best performance female: This is the best year in this category since 2000 or 2001 and even those years did not have the depth of great acting performances 2013 does. There are years where we are scratching and clawing to get two to three names listed. There are ten very worthy mentions here in 2013.  Ida starts off 2013 and showcases phenomenal acting turns from both Agata Kuleza (as Wanda) and Agata Trzebuchowska (as Anna).  These are complex characters wearing the baggage of their history. Wanda is a skeptic, an alcoholic, nihilistic. She is angry (and justly so). Wanda (with Trzebuchowska’s soft, black eyes) is naïve and sheltered yet goes through quite a transformation. Every decade or so now (every nine years to be exact) both Hawke and Julie Delpy show up in the “Before” films remind us all that no list of the best actors is complete without them. This is their Scenes from a Marriage film.  Sandra Bullock has been a star for nearly two decades by 2013 but turns in easily her finest work in Cuaron’s Gravity. In the film she serves as the driving action in the story- and also have a heartfelt emotional breakdown an hour into the film.  Lupita Nyong’o has to be here for her work (her film debut) as Patsey in McQueen’s 12 Years a Slave.   Adèle Exarchopoulos and Léa Seydoux unquestionably deserve spots here for their work in Blue is the Warmest Color Scarlett Johansson quieted what few doubters she left in 2013 (Lost in Translation was a decade in the rearview) when she triumphed again in Under the Skin. Amy Adams is in familiar territory in this category again in 2013 for American Hustle after appearing here in 2012.  Adams is on a roll that will continue through 2016. The tenth and final mention is for Marion Cotillard in James Gray’s The Immigrant. Cotillard could get a mention either here or for her work in The Dardenne Brothers’ Two Days, One Night but probably not for both- so this is as good a spot as 2014.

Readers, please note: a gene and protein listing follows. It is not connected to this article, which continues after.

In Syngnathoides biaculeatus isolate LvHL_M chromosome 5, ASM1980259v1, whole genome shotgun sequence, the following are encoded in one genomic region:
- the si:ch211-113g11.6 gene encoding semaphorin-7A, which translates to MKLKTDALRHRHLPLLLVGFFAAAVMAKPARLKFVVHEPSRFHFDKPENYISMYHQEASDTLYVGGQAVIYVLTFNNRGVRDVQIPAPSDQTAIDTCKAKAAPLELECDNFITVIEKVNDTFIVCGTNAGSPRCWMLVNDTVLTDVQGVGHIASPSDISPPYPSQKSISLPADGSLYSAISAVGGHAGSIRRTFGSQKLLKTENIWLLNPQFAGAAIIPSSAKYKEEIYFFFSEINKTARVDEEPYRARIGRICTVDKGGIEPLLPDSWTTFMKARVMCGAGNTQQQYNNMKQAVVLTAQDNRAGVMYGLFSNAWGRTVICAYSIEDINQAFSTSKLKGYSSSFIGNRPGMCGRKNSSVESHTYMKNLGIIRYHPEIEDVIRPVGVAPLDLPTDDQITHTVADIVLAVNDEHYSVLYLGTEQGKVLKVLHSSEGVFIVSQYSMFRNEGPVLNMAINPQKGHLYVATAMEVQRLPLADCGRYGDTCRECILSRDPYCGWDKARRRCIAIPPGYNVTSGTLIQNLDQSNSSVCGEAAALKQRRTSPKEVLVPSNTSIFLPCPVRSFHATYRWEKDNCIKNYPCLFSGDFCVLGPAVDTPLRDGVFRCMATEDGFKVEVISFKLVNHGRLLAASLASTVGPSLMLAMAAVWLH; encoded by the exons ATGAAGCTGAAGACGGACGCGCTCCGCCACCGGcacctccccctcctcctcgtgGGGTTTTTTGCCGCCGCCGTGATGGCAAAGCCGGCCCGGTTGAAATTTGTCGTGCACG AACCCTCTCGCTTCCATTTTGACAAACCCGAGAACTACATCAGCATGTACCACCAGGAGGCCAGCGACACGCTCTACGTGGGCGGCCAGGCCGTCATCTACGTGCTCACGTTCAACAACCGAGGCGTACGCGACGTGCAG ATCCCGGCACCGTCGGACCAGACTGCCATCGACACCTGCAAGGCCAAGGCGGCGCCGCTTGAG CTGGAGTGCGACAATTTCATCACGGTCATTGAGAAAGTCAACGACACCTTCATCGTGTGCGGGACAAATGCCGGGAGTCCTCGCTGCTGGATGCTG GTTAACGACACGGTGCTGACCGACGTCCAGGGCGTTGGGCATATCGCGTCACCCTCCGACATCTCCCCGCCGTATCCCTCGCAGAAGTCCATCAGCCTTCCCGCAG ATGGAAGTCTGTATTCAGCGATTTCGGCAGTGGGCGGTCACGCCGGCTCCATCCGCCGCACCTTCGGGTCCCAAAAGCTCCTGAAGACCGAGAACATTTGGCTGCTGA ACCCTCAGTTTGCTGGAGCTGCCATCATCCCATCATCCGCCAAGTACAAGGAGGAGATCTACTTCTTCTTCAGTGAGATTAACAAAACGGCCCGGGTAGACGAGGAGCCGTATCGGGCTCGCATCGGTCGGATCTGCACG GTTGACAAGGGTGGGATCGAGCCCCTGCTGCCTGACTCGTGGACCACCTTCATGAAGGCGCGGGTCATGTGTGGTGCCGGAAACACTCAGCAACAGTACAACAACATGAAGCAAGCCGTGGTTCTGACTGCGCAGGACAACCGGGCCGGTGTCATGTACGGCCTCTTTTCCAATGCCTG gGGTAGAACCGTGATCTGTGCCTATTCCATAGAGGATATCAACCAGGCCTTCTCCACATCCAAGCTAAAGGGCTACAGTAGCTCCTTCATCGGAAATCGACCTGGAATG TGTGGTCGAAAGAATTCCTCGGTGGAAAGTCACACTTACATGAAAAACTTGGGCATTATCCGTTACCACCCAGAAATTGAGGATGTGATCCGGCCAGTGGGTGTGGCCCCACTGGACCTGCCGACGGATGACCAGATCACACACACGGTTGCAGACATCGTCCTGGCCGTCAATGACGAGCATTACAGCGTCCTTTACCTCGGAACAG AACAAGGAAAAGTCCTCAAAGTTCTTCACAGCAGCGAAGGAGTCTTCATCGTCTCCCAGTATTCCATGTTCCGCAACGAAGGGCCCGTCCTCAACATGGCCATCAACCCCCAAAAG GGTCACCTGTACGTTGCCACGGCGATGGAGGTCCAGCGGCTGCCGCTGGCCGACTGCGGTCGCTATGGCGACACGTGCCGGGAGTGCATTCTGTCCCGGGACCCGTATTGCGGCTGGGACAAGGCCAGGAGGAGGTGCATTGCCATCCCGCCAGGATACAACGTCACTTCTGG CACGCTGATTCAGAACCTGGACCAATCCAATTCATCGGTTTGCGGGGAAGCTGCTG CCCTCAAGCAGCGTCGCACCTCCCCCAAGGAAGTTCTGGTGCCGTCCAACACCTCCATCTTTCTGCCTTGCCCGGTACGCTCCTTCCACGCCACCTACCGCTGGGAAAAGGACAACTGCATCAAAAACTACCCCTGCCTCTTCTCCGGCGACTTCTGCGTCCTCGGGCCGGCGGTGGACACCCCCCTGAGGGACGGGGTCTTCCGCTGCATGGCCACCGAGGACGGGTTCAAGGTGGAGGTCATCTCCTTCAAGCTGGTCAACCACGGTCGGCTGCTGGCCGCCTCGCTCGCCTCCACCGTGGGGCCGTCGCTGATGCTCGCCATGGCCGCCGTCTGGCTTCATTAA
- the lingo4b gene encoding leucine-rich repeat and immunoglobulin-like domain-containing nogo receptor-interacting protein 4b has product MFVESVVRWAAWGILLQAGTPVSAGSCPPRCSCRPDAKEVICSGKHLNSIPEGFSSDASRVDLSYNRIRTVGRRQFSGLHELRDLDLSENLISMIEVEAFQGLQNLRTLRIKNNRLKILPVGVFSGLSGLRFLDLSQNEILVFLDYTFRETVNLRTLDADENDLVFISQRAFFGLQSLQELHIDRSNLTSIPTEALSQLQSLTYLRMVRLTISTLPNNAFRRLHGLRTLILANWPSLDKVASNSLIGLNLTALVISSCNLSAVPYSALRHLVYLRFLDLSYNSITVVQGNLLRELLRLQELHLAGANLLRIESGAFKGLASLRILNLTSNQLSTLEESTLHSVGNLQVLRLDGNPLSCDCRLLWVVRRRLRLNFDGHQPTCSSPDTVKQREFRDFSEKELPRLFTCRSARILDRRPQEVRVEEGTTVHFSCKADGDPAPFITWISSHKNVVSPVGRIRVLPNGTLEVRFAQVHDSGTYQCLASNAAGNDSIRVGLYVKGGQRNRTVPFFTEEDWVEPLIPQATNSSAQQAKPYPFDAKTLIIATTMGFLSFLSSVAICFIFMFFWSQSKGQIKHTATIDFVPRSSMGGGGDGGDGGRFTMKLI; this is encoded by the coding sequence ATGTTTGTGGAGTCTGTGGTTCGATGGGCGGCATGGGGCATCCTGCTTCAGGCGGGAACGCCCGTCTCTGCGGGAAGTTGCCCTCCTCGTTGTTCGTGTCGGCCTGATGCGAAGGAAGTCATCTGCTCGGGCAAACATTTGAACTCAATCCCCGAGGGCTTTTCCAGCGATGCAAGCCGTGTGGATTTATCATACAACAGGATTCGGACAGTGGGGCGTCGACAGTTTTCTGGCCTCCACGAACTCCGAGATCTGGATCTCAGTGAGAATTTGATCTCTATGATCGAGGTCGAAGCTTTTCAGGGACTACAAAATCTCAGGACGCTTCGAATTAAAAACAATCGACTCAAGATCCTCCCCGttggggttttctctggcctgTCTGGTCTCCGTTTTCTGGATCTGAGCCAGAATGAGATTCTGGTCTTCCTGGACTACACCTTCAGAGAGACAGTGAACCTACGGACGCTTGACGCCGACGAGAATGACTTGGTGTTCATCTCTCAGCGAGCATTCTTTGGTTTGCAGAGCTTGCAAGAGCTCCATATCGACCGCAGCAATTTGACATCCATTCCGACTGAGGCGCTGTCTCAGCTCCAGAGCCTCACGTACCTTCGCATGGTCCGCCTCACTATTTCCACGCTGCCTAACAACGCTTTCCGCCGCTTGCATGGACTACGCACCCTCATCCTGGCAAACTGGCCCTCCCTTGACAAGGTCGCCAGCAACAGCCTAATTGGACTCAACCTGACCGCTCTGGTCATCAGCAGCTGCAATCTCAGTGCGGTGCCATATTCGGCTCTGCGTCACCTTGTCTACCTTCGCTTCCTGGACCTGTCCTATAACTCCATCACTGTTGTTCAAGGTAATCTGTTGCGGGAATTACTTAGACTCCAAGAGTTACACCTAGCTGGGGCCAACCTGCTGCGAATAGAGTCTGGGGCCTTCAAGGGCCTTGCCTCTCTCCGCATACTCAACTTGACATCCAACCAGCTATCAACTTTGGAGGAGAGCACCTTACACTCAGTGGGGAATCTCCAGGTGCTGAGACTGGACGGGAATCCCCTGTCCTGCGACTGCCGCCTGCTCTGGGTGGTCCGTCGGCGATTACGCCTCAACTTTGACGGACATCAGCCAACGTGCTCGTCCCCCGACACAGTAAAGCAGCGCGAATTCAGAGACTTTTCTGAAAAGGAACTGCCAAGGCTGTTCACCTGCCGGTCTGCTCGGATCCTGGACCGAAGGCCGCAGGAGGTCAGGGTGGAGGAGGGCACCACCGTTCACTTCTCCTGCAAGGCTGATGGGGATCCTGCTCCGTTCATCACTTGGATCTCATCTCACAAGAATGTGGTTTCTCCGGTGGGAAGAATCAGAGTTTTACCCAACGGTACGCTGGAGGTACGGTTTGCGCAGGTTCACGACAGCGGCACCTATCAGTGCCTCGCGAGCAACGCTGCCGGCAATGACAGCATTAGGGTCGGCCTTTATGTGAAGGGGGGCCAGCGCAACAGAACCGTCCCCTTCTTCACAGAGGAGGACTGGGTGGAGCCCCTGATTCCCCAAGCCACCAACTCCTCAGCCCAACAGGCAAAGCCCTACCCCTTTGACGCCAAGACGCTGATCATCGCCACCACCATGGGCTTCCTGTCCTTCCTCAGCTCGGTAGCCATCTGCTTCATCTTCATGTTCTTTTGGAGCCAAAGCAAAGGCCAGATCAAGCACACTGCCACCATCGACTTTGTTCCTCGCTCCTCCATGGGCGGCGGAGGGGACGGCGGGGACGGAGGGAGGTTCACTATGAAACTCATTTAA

the long take flogging of Lupita Nyong’o in 12 Years a Slave. This is her debut and she wins the Oscar in this scene alone . It is a masterful shot- both for technical reasons and it would not have this affect if McQueen had cut it up or shot it differently.